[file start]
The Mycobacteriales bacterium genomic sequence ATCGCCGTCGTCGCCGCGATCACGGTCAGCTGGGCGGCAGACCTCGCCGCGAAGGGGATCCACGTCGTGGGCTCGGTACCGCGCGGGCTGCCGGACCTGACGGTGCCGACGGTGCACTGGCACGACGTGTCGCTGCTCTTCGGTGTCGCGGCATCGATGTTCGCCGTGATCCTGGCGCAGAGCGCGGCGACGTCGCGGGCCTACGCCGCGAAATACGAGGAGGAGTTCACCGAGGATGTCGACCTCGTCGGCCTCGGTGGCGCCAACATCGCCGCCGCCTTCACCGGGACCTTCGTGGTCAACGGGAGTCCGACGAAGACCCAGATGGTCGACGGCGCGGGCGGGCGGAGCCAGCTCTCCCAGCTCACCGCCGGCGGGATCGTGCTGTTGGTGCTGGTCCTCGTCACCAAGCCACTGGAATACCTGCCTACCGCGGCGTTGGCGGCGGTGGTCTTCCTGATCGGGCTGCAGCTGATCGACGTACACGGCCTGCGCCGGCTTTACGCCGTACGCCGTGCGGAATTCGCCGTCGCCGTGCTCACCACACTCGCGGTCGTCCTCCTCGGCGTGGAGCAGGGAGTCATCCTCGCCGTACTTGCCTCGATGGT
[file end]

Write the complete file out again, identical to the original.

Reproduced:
The Mycobacteriales bacterium genomic sequence ATCGCCGTCGTCGCCGCGATCACGGTCAGCTGGGCGGCAGACCTCGCCGCGAAGGGGATCCACGTCGTGGGCTCGGTACCGCGCGGGCTGCCGGACCTGACGGTGCCGACGGTGCACTGGCACGACGTGTCGCTGCTCTTCGGTGTCGCGGCATCGATGTTCGCCGTGATCCTGGCGCAGAGCGCGGCGACGTCGCGGGCCTACGCCGCGAAATACGAGGAGGAGTTCACCGAGGATGTCGACCTCGTCGGCCTCGGTGGCGCCAACATCGCCGCCGCCTTCACCGGGACCTTCGTGGTCAACGGGAGTCCGACGAAGACCCAGATGGTCGACGGCGCGGGCGGGCGGAGCCAGCTCTCCCAGCTCACCGCCGGCGGGATCGTGCTGTTGGTGCTGGTCCTCGTCACCAAGCCACTGGAATACCTGCCTACCGCGGCGTTGGCGGCGGTGGTCTTCCTGATCGGGCTGCAGCTGATCGACGTACACGGCCTGCGCCGGCTTTACGCCGTACGCCGTGCGGAATTCGCCGTCGCCGTGCTCACCACACTCGCGGTCGTCCTCCTCGGCGTGGAGCAGGGAGTCATCCTCGCCGTACTTGCCTCGATGGT